For over 20 years, the FOSS community has almost always been willing to play nice with Proprietary software whenever it can. But the likes of Microsoft virtually never play nice back, unless some specific economic lever forces them to do so.
Microsoft, your moves of goodwill seem to me to be so very calculated (from an economic point of view), that how can I see your gestures of goodwill as being nothing other than just more protecting of profits?
Notice how WSL is not about bringing Linux Desktop technologies to Windows. Its focus is on the server-related portions of the Linux ecosystem, where the economic threat to Microsoft actually lies: Linux is dominant, market-share-wise, on the server, and in the cloud.
Sure, MS makes token gestures. You open-sourced your calculator app? Gee, I’m so very impressed (rolling eyes). The FOSS world has like 30 such apps already.
Does Windows 10 support EXT4? No. BTRFS? No. ZFS? No. Gee, thanks for the ExFAT design docs, but we already had working packages for ExFAT (sudo apt install exfat-fuse). Support in Windows/WSL for the filesystems that I use daily (EXT4 + LUKS, BTRFS), on my USB sticks and external drives would actually impress me, Microsoft. And don’t trash my existing POSIX permissions and ownerships, please.
There have been some outstanding cruel examples of Microsoft not “playing nice” with the Linux ecosystem, which have heaped countless thousands of hours of geek-power labour from FOSS developers to try to deal with. Here are some of the bigger ones I can remember:
- Remember when WUBI (the Windows Ubuntu Installer) came out? 2007. Yay, finally it was easy to install Ubuntu, right from within Windows 7. Then Microsoft smashed that ability with the quick-to-follow introduction of UEFI. It took until very recently for WUBI to recover, and become UEFI-compatible:
Dear Microsoft, how long will it be until I hear news that you have again smashed down WUBI’s compatibility, by changing UEFI in some very-hard-to-adjust-to, new way? 3 months? 6?
UEFI took the Linux community about a decade to support in the installers for all major distros. It is as though UEFI was intentionally designed to be a maximal pain in the rear end for the Linux ecosystem. Why is it so very, very, very hard to install Coreboot (or Libreboot, etc.), instead of UEFI? Why are there 100+ modules in UEFI, and if too many are removed (like a toppling Jenga stack of wooden blocks), the computer becomes unbootable, with no useful error messages to speak of? UEFI is a dog’s breakfast. Thanks, Microsoft.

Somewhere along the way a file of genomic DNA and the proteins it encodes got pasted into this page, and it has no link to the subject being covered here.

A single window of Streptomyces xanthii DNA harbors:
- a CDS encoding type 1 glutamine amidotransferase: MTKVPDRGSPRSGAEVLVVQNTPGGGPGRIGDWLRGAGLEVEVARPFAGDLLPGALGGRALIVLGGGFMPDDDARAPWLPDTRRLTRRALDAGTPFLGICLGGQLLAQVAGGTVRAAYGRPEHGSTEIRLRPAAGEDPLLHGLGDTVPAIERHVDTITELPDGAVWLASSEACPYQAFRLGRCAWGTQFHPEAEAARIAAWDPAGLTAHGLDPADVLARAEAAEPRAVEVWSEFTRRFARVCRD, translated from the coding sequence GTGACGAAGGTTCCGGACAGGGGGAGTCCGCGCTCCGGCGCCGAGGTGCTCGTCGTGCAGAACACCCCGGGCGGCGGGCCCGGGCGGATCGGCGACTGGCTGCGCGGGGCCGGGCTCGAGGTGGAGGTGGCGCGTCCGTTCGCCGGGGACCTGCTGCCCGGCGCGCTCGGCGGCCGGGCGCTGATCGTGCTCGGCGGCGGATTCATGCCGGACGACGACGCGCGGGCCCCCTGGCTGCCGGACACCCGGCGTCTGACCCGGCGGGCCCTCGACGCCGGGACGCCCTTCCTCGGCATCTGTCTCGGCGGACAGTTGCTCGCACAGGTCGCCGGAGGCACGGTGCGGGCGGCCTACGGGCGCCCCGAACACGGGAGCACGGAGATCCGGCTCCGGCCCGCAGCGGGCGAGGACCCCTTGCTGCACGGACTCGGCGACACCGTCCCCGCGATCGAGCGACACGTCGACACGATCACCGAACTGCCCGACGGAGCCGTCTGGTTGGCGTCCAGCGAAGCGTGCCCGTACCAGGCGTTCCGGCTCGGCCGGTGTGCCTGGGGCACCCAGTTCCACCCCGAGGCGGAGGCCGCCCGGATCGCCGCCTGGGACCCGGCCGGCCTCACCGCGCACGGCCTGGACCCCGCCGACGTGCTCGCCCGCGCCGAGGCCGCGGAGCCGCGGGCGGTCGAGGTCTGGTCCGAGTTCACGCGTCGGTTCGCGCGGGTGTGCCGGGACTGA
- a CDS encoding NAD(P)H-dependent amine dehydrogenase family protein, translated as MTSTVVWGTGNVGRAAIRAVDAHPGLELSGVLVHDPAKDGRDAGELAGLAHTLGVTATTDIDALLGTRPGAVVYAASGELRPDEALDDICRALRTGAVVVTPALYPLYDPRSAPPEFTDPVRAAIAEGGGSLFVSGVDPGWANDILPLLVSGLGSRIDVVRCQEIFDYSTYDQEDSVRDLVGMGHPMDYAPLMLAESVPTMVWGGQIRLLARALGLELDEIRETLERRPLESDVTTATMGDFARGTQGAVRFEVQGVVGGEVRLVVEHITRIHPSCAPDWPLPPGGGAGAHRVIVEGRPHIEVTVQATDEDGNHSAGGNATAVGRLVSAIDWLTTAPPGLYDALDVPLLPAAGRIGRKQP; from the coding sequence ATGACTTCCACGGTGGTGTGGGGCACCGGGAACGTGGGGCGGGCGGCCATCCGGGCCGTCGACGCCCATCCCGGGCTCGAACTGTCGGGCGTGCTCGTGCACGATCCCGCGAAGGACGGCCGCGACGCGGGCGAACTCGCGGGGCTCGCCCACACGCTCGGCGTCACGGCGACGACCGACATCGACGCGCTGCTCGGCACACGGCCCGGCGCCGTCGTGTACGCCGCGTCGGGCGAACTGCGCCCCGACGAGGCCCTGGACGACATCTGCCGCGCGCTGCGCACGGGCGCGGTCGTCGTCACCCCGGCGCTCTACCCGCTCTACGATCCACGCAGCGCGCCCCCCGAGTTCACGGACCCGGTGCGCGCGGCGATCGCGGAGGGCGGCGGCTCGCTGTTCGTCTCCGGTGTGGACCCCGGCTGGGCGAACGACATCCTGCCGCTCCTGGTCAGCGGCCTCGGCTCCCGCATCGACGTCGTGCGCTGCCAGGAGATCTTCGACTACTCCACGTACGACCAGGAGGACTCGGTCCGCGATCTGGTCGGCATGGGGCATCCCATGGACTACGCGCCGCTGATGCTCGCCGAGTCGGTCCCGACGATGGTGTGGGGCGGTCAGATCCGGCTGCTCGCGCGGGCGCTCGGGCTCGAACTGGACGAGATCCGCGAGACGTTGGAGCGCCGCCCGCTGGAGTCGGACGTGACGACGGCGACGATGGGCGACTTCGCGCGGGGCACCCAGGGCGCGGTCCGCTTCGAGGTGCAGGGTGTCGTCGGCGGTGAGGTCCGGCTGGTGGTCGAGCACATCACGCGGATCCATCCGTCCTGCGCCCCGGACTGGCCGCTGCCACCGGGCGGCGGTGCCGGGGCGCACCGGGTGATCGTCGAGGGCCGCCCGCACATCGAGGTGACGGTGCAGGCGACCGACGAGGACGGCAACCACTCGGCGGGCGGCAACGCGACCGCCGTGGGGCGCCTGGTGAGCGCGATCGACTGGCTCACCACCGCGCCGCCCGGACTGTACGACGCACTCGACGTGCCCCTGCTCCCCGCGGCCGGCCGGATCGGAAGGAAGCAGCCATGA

ACPI. Again, it took more than a decade for the Linux community to catch up to that bad design. Had Microsoft just allowed APM (Advanced Power Management) to continue, then the power management thing would have probably been solved on all major distros much, much faster, as it was much more simple and straightforward than ACPI.
All major computer vendor outlets, it seems, cannot sell computers with some other competing Operating System (such as a Linux distro) to Windows, alongside Windows computers (without losing the right to sell Windows licenses at all). Microsoft, that economic retaliation against computer vendors is the very first thing you must lift to earn my trust. I want to see Linux-pre-installed computers for sale, when I walk in to stores like Best Buy.
Cortana cannot be removed. I find Cortana very creepy. Cortana is trust-repellant, Microsoft. It’s only disabled with an obscure, completely unintuitive registry hack: https://www.howtogeek.com/265027/how-to-disable-cortana-in-windows-10/
…and it’s further very creepy that you’ve been silently and secretly sneaking voice-to-text technologies into Windows, long before Windows 10.
Microsoft, I’d like to request that you do not install Cortana at all by default with a new install of Windows. Cortana should then be installable from your store, if users really want it. No Linux Distro I’m aware of comes with something like Cortana by default, let alone making it un-removable.
So Microsoft, you have been exceptionally excellent at keeping the Linux community low for the last couple of decades. Keynote speaker Thomas Cameron at Texas LinuxFest 2019 said “to me, very honestly, I still sort of feel like Linux is this new, upstart cool technology, you know, but the reality is that it’s been around for a very, very long time”. Think about that. https://extras.show/1, Fast Forward in 1:27.
The Linux Desktop has been pegged at a Desktop market share of 2% or so, which it just cannot rise above, despite it providing a user experience that respects the end user’s time, feelings, and privacy much better than Microsoft’s Windows.
Dear @christopher_scott, have you read Bruce Schneier’s “Data and Goliath”? If not, I feel that would be a great place to start, to understand Linux geeks, and their lack of trust in such giant, powerful corporations, such as Microsoft. Why don’t you search for the word “Microsoft” within that ebook?